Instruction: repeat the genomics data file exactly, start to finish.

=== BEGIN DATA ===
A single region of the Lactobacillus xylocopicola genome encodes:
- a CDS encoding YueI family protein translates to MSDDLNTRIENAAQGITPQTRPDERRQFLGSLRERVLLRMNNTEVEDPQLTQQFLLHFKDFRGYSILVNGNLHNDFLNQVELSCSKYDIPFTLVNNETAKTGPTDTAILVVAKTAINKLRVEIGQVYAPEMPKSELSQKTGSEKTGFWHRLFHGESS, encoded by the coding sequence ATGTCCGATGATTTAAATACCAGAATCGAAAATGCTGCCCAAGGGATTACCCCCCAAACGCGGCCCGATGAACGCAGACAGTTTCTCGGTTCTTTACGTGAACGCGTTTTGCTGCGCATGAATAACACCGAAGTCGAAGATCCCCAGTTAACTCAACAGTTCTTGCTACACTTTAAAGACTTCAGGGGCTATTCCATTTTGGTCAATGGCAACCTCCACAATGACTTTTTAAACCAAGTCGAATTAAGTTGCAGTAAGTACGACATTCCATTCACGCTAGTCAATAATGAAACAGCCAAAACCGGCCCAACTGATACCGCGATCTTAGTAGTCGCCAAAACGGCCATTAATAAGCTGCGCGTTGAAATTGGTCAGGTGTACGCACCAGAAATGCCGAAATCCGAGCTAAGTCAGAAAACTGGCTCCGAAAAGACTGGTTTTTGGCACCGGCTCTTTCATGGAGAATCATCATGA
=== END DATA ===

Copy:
A single region of the Lactobacillus xylocopicola genome encodes:
- a CDS encoding YueI family protein translates to MSDDLNTRIENAAQGITPQTRPDERRQFLGSLRERVLLRMNNTEVEDPQLTQQFLLHFKDFRGYSILVNGNLHNDFLNQVELSCSKYDIPFTLVNNETAKTGPTDTAILVVAKTAINKLRVEIGQVYAPEMPKSELSQKTGSEKTGFWHRLFHGESS, encoded by the coding sequence ATGTCCGATGATTTAAATACCAGAATCGAAAATGCTGCCCAAGGGATTACCCCCCAAACGCGGCCCGATGAACGCAGACAGTTTCTCGGTTCTTTACGTGAACGCGTTTTGCTGCGCATGAATAACACCGAAGTCGAAGATCCCCAGTTAACTCAACAGTTCTTGCTACACTTTAAAGACTTCAGGGGCTATTCCATTTTGGTCAATGGCAACCTCCACAATGACTTTTTAAACCAAGTCGAATTAAGTTGCAGTAAGTACGACATTCCATTCACGCTAGTCAATAATGAAACAGCCAAAACCGGCCCAACTGATACCGCGATCTTAGTAGTCGCCAAAACGGCCATTAATAAGCTGCGCGTTGAAATTGGTCAGGTGTACGCACCAGAAATGCCGAAATCCGAGCTAAGTCAGAAAACTGGCTCCGAAAAGACTGGTTTTTGGCACCGGCTCTTTCATGGAGAATCATCATGA